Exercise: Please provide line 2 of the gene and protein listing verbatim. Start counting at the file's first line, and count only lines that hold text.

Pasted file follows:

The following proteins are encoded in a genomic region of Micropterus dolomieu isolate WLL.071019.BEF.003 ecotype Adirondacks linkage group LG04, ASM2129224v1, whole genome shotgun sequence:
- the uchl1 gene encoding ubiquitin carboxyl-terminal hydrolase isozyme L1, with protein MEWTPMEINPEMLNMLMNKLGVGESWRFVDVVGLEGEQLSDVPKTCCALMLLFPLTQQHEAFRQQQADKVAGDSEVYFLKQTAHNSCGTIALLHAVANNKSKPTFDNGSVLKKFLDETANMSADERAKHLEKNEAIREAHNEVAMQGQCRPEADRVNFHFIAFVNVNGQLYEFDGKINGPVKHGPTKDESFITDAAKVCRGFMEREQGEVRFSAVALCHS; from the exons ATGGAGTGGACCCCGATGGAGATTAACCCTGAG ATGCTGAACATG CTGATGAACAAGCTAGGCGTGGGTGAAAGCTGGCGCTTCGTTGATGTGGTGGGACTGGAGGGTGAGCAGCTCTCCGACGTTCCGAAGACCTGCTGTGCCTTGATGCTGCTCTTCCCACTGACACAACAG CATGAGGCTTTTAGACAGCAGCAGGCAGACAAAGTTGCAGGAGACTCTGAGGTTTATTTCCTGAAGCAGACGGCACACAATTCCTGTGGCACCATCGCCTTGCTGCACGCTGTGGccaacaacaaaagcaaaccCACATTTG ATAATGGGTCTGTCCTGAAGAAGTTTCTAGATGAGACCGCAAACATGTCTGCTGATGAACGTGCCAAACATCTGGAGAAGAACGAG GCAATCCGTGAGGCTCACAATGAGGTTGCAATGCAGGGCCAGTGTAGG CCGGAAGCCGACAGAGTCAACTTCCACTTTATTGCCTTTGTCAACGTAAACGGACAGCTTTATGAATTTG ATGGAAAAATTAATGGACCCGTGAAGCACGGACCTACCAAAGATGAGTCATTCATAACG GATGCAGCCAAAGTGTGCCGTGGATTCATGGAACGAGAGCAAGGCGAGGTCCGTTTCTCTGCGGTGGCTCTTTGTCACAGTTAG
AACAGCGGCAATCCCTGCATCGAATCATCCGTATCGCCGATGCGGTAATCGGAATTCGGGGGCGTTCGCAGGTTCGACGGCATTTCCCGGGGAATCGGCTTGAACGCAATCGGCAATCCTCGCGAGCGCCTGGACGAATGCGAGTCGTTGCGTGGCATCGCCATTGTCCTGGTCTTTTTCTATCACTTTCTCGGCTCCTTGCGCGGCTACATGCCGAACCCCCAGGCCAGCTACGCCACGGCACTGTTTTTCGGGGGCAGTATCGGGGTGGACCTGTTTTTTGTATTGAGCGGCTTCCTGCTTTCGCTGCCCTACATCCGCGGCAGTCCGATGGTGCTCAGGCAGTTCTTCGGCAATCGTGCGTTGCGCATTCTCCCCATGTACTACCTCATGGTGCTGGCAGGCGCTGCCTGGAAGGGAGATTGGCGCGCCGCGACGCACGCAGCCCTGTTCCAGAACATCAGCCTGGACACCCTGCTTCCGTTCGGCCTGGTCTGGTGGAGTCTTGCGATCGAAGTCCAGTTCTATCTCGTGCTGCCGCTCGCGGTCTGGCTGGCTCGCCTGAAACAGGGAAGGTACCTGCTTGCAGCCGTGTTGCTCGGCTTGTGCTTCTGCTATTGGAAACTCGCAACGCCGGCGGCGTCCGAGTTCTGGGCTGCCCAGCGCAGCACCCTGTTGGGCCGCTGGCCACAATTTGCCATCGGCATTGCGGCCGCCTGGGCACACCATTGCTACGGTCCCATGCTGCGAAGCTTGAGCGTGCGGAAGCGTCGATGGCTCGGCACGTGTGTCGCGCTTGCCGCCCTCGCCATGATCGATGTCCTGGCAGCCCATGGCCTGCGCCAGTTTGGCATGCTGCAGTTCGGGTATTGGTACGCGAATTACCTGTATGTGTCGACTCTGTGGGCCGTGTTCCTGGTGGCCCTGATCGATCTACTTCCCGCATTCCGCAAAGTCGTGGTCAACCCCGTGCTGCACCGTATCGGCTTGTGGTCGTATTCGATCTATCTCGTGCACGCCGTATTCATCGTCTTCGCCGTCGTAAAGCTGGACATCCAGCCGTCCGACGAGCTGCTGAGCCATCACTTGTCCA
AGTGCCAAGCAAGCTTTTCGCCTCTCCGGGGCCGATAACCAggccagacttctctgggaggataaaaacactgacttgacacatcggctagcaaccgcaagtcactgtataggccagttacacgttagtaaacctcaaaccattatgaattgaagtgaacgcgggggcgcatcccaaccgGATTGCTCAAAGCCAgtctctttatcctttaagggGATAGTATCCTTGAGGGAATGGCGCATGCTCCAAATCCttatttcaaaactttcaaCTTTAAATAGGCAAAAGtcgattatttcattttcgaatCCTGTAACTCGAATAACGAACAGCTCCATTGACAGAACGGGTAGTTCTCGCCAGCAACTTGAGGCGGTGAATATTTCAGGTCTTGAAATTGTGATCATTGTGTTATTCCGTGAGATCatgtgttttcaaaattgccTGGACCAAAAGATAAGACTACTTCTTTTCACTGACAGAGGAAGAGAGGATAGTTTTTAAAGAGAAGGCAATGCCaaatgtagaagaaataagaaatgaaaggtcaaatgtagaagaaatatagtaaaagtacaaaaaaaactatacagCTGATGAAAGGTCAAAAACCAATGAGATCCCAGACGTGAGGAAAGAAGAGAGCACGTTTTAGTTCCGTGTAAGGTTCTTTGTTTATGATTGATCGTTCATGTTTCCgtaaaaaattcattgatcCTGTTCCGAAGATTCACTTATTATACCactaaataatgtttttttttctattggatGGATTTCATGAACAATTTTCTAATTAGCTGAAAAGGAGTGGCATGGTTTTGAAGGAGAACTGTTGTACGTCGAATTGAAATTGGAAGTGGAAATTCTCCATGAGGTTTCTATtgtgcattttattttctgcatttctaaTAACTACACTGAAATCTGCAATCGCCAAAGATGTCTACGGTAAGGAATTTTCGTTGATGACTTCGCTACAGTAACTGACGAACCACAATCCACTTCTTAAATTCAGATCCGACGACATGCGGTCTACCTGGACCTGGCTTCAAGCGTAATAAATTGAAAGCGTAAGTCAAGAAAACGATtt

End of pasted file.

- the uchl1 gene encoding ubiquitin carboxyl-terminal hydrolase isozyme L1, with protein MEWTPMEINPEMLNMLMNKLGVGESWRFVDVVGLEGEQLSDVPKTCCALMLLFPLTQQHEAFRQQQADKVAGDSEVYFLKQTAHNSCGTIALLHAVANNKSKPTFDNGSVLKKFLDETANMSADERAKHLEKNEAIREAHNEVAMQGQCRPEADRVNFHFIAFVNVNGQLYEFDGKINGPVKHGPTKDESFITDAAKVCRGFMEREQGEVRFSAVALCHS; from the exons ATGGAGTGGACCCCGATGGAGATTAACCCTGAG ATGCTGAACATG CTGATGAACAAGCTAGGCGTGGGTGAAAGCTGGCGCTTCGTTGATGTGGTGGGACTGGAGGGTGAGCAGCTCTCCGACGTTCCGAAGACCTGCTGTGCCTTGATGCTGCTCTTCCCACTGACACAACAG CATGAGGCTTTTAGACAGCAGCAGGCAGACAAAGTTGCAGGAGACTCTGAGGTTTATTTCCTGAAGCAGACGGCACACAATTCCTGTGGCACCATCGCCTTGCTGCACGCTGTGGccaacaacaaaagcaaaccCACATTTG ATAATGGGTCTGTCCTGAAGAAGTTTCTAGATGAGACCGCAAACATGTCTGCTGATGAACGTGCCAAACATCTGGAGAAGAACGAG GCAATCCGTGAGGCTCACAATGAGGTTGCAATGCAGGGCCAGTGTAGG CCGGAAGCCGACAGAGTCAACTTCCACTTTATTGCCTTTGTCAACGTAAACGGACAGCTTTATGAATTTG ATGGAAAAATTAATGGACCCGTGAAGCACGGACCTACCAAAGATGAGTCATTCATAACG GATGCAGCCAAAGTGTGCCGTGGATTCATGGAACGAGAGCAAGGCGAGGTCCGTTTCTCTGCGGTGGCTCTTTGTCACAGTTAG